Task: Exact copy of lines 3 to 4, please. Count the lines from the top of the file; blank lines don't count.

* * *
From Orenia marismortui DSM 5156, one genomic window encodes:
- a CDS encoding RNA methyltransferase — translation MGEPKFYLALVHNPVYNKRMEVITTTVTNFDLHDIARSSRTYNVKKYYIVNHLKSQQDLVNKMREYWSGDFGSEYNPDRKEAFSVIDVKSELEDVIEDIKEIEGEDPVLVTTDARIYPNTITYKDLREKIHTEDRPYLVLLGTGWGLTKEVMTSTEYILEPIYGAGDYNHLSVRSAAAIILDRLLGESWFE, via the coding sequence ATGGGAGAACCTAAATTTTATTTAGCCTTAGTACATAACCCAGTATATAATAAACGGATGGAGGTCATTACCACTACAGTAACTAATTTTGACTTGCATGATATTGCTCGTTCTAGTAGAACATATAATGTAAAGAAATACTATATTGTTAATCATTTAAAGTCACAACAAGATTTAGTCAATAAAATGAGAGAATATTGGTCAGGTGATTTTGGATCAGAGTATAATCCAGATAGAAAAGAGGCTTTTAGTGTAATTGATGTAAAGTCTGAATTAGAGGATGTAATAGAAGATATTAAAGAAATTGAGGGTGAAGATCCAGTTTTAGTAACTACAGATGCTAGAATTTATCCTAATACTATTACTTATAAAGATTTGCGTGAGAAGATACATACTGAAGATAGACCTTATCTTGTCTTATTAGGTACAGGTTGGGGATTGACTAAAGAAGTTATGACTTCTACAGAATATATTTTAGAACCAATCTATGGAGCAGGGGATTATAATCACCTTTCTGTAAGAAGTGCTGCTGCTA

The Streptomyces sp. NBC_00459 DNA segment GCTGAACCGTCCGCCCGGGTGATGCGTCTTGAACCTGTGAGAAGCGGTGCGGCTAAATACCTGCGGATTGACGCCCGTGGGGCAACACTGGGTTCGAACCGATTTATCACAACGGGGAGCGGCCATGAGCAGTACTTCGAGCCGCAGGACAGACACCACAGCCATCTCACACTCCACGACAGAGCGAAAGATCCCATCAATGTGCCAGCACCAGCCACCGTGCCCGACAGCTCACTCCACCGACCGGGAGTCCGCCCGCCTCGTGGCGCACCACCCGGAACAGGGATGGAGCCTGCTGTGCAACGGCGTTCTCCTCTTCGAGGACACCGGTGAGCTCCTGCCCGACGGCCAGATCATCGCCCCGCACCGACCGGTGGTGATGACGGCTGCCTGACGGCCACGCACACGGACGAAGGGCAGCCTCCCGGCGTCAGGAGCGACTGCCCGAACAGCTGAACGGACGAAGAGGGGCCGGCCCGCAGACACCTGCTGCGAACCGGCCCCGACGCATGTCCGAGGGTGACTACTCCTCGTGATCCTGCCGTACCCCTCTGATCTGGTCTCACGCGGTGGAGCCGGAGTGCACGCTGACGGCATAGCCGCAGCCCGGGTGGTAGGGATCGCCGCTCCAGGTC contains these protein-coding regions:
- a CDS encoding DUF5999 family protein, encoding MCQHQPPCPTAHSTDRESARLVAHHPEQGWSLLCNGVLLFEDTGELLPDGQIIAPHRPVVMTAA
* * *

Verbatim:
The Streptomyces sp. NBC_00459 DNA segment GCTGAACCGTCCGCCCGGGTGATGCGTCTTGAACCTGTGAGAAGCGGTGCGGCTAAATACCTGCGGATTGACGCCCGTGGGGCAACACTGGGTTCGAACCGATTTATCACAACGGGGAGCGGCCATGAGCAGTACTTCGAGCCGCAGGACAGACACCACAGCCATCTCACACTCCACGACAGAGCGAAAGATCCCATCAATGTGCCAGCACCAGCCACCGTGCCCGACAGCTCACTCCACCGACCGGGAGTCCGCCCGCCTCGTGGCGCACCACCCGGAACAGGGATGGAGCCTGCTGTGCAACGGCGTTCTCCTCTTCGAGGACACCGGTGAGCTCCTGCCCGACGGCCAGATCATCGCCCCGCACCGACCGGTGGTGATGACGGCTGCCTGACGGCCACGCACACGGACGAAGGGCAGCCTCCCGGCGTCAGGAGCGACTGCCCGAACAGCTGAACGGACGAAGAGGGGCCGGCCCGCAGACACCTGCTGCGAACCGGCCCCGACGCATGTCCGAGGGTGACTACTCCTCGTGATCCTGCCGTACCCCTCTGATCTGGTCTCACGCGGTGGAGCCGGAGTGCACGCTGACGGCATAGCCGCAGCCCGGGTGGTAGGGATCGCCGCTCCAGGTC contains these protein-coding regions:
- a CDS encoding DUF5999 family protein, encoding MCQHQPPCPTAHSTDRESARLVAHHPEQGWSLLCNGVLLFEDTGELLPDGQIIAPHRPVVMTAA